To make it worse, when my paternal grandfather passed away in the middle of the month, I had to drop all my work and fly to Israel for a few days. Understandably, that caused my work and networking momentum to come to a screeching halt.
The outcome: I came $5,000 short of my savings goal, but I still moved to Colorado.
Making so little was painful and stressful. I hated having to dip into my savings that month, then having to play catch up made me completely transition from copywriting to Instagram. This “failure” forced me to take a hard look at my freelance business and change it.
Since that July, my business has been a lot healthier in all ways. Of course, I have a long way to go and I’m still learning, but every little improvement counts.
3. Getting stuck on never-ending projects
One of the reasons why I made so little in July was that my time was spread thin between three time consuming, but not super high-paying projects. I was on a retainer for a few clients and felt like I didn’t have any time to prospect new ones.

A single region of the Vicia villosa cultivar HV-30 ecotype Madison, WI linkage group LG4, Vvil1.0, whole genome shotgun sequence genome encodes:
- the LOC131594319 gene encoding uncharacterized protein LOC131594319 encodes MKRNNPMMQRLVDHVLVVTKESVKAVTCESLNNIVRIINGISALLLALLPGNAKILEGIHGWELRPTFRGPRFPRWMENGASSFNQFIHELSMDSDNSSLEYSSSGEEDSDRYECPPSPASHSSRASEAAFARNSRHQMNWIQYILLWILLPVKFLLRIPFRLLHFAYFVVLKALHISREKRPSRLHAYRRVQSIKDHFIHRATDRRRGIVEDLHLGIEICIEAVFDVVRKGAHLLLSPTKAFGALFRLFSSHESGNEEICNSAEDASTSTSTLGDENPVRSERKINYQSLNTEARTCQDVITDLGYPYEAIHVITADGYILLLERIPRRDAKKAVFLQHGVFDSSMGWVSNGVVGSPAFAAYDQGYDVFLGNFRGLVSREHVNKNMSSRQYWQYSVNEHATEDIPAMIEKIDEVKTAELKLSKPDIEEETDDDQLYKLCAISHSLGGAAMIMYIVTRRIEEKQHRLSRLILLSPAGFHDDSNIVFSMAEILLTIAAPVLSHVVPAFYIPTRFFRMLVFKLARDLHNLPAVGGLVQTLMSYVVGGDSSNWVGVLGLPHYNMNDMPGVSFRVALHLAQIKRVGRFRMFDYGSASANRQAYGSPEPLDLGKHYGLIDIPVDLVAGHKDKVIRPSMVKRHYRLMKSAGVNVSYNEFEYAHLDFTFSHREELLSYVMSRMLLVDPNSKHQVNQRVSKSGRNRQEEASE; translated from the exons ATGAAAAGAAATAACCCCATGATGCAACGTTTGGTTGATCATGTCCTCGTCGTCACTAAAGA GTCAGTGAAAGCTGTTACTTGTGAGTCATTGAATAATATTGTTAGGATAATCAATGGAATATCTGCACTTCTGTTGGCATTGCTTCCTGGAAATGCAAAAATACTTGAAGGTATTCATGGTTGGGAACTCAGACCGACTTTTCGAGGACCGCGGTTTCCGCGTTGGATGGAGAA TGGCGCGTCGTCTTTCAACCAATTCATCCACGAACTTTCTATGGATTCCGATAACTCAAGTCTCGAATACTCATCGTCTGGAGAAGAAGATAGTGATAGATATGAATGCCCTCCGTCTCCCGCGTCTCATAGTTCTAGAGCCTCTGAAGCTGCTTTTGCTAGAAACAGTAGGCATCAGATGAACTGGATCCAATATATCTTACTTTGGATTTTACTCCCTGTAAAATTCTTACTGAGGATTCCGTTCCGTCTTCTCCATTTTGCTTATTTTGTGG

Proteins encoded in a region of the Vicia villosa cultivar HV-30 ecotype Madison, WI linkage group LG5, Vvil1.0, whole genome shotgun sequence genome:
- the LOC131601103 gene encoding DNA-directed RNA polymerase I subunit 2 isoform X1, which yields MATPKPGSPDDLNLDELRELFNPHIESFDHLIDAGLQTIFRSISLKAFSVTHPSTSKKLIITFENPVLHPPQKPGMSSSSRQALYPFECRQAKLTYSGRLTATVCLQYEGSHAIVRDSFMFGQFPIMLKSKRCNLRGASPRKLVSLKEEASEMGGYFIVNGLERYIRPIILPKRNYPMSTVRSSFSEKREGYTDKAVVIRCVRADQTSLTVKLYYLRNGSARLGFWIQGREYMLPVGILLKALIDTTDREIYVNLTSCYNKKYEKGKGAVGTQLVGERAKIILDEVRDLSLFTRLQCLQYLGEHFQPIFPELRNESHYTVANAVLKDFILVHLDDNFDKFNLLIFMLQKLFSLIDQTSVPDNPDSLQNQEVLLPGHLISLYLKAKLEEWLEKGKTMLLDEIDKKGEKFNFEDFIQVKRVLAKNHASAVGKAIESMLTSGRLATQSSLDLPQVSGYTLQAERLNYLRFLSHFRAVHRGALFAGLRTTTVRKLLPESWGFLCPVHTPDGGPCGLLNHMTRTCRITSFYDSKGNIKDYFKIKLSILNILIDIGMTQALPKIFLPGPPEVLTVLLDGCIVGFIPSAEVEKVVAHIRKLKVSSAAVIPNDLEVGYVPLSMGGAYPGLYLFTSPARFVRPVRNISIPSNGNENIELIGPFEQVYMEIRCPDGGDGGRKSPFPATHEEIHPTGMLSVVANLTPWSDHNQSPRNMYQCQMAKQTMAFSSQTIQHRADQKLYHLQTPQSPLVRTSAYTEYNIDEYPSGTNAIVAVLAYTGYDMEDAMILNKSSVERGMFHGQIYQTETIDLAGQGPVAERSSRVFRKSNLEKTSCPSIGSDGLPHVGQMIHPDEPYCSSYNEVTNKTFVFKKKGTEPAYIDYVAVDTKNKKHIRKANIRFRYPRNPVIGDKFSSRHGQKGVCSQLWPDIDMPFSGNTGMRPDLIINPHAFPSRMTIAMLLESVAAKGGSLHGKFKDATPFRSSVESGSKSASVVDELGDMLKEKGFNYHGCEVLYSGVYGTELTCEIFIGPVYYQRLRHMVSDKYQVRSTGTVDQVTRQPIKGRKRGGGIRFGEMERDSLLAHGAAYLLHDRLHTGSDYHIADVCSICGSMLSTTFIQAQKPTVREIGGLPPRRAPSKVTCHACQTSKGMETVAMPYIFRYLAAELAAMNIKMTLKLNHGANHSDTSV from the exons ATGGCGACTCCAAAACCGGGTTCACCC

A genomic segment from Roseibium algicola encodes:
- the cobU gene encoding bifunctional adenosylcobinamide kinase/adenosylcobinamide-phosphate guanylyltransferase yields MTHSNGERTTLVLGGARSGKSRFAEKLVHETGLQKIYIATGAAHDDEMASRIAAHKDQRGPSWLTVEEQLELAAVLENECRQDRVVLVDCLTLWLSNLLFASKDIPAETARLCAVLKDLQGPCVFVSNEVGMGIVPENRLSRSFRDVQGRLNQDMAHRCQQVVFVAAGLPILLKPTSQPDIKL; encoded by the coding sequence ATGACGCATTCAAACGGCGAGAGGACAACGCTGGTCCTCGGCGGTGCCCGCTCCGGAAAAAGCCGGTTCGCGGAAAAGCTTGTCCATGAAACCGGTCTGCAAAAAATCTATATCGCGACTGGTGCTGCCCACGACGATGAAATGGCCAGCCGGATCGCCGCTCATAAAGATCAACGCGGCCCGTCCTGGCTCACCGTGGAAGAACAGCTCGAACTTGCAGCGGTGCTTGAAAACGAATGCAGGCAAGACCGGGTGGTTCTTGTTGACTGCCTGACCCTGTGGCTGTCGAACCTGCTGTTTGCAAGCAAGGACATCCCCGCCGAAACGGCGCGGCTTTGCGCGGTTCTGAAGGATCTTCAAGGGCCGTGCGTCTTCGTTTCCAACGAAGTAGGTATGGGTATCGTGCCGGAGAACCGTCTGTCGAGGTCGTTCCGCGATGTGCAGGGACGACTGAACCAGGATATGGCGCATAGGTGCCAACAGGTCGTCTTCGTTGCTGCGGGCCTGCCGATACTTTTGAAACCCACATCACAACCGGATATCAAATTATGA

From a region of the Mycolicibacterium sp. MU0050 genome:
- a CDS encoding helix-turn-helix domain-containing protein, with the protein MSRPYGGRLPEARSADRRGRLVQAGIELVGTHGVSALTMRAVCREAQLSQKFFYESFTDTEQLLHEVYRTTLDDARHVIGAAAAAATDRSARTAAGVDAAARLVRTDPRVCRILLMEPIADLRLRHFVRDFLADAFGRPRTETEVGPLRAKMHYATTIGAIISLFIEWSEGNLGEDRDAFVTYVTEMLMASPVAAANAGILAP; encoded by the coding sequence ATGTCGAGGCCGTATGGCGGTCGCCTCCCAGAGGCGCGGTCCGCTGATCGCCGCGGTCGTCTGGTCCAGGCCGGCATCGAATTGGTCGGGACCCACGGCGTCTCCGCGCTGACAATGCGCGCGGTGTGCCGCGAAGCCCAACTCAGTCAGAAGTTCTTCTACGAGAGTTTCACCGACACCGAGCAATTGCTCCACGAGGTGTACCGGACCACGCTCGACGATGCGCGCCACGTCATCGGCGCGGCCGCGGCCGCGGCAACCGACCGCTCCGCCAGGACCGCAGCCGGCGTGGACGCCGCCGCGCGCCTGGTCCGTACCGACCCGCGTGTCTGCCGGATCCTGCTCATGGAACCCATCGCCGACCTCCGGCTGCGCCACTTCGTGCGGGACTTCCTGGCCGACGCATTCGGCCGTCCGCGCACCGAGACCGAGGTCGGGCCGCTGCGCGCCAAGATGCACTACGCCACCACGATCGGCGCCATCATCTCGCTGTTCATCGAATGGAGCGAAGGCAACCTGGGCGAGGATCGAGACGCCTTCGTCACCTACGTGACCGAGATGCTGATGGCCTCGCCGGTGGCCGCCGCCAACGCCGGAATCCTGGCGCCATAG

This was a huge mistake for me. I feel like every seasoned entrepreneur says, “get clients on retainer” so you have a steady income. I get it.
But it doesn’t work for me. I got bored. I felt like I was an employee instead of a contractor. And the scope creep came at me from all directions.
So I dropped my retainer clients by giving them a few weeks notice and telling them I was shifting my business away from copywriting.
It was one of the hardest things I had to do because even though the projects felt stale, I loved the relationships I had with them.
Now, I work with each client for a few weeks at a time (no more than three weeks for Instagram projects as of November 2017) and I’m happier because my business is more profitable.
Before, my problem was feeling indifferent toward my retainer work. The new problem is having to get new clients all the time.
I’d rather have that problem any day if I enjoy the work I do.
4. Doing a terrible job on a manuscript editing project
One of the most amazing things about freelancing is being able to get paid to learn new skills.
This year I was paid to learn how to write sales pages, email copy, write a book proposal, edit an entire manuscript and more.
As you can probably guess, most of those projects were not my best work. But one, in particular, was a total flop.
I worked with an awesome editor on a project last year who offered me an opportunity to edit a whole manuscript.
I had edited articles and an interview-based book before, and it was good money. So I took it. She hired me knowing I had never done this before.